Retired British Airways Boeing 747-400s parked at Cotswold Airport in Kemble, England
The Information Commissioner said BA’s failure to protect data was unacceptable but the company had made ‘considerable improvements’ to its cyber security © Frank Augstein/AP

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British Airways’ fine for a data breach in 2018 has been sharply reduced because of new information and worries over its impact on the struggling airline in the face of the coronavirus pandemic.

The UK’s data protection regulator reduced the fine to £20m for a breach that exposed personal and financial data of more than 400,000 customers in 2018 from the proposed £183m announced last year.

The Information Commissioner’s Office said the fine, although its biggest to date, had been cut as it took into account the financial damage Covid-19 had caused as part of a wider regulatory position set out in April.

The lower fine, provisionally set in July 2019, will come as a relief to the airline, which had vigorously contested the scale of the original penalty.

“We are pleased the ICO recognises that we have made considerable improvements to the security of our systems since the attack and that we fully co-operated with its investigation,” BA said in a statement.

The ICO said that the attacker potentially accessed sensitive information of BA customers, including names, addresses, payment card numbers and CVV codes.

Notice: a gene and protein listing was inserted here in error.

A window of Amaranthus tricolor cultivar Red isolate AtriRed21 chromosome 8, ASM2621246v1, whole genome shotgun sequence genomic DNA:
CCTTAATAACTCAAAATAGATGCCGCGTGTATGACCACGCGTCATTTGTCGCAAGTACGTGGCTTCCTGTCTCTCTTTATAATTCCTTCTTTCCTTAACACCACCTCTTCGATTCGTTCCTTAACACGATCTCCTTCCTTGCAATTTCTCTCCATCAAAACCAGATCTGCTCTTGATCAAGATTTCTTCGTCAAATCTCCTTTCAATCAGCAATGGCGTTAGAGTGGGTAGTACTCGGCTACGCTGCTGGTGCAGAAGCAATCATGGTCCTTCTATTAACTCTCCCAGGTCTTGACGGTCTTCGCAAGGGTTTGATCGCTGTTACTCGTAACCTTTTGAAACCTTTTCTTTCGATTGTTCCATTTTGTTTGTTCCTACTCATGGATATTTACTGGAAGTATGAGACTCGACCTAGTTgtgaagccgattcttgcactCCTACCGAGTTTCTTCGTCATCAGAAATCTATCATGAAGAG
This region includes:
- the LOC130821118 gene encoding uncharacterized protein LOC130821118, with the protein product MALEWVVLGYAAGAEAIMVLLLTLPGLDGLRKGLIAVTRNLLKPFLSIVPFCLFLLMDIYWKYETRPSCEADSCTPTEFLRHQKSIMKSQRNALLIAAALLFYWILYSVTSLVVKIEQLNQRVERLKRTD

The regulator also pointed to a number of measures that the company could have taken to reduce the risk, such as rigorous testing of its cyber-defences and multi-factor authentication.

The ICO added that following the attack, BA had made “considerable improvements” to its cyber security.

“People entrusted their personal details to BA and BA failed to take adequate measures to keep those details secure,” said information commissioner Elizabeth Denham.

“Their failure to act was unacceptable and affected hundreds of thousands of people, which may have caused some anxiety and distress as a result.”

The ICO fine follows the General Data Protection Regulation, or GDPR, the EU’s new rules on data protection, which came into force in May 2018.

It allows for fines of up to 4 per cent of global revenues or €20m, whichever is greater. Under the old regime the maximum penalty was £500,000.

Ann Bevitt, a partner at law firm Cooley, said: “The ICO’s pragmatism may mean that this fine does not have a significant deterrent effect on other companies which are not in compliance with the GDPR.”

She added that the fine was significantly smaller than the €35m imposed on H&M by the Hamburg data protection authority earlier this month for monitoring hundreds of employees.

For BA, a reduced fine is some good news amid a difficult period as the coronavirus crisis has taken a heavy toll on the company.

It has been forced to cut about 10,000 jobs, about a quarter of its workforce, and reduce flight schedules and has been plunged into tough negotiations with unions.

On Monday, it installed a new chief executive, Aer Lingus boss Sean Doyle, to replace Alex Cruz.

Mr Cruz stepped down after a turbulent four years that will be remembered for a string of crises including the 2018 data breach and other IT and systems failures that led to cancellations and delays for passengers.

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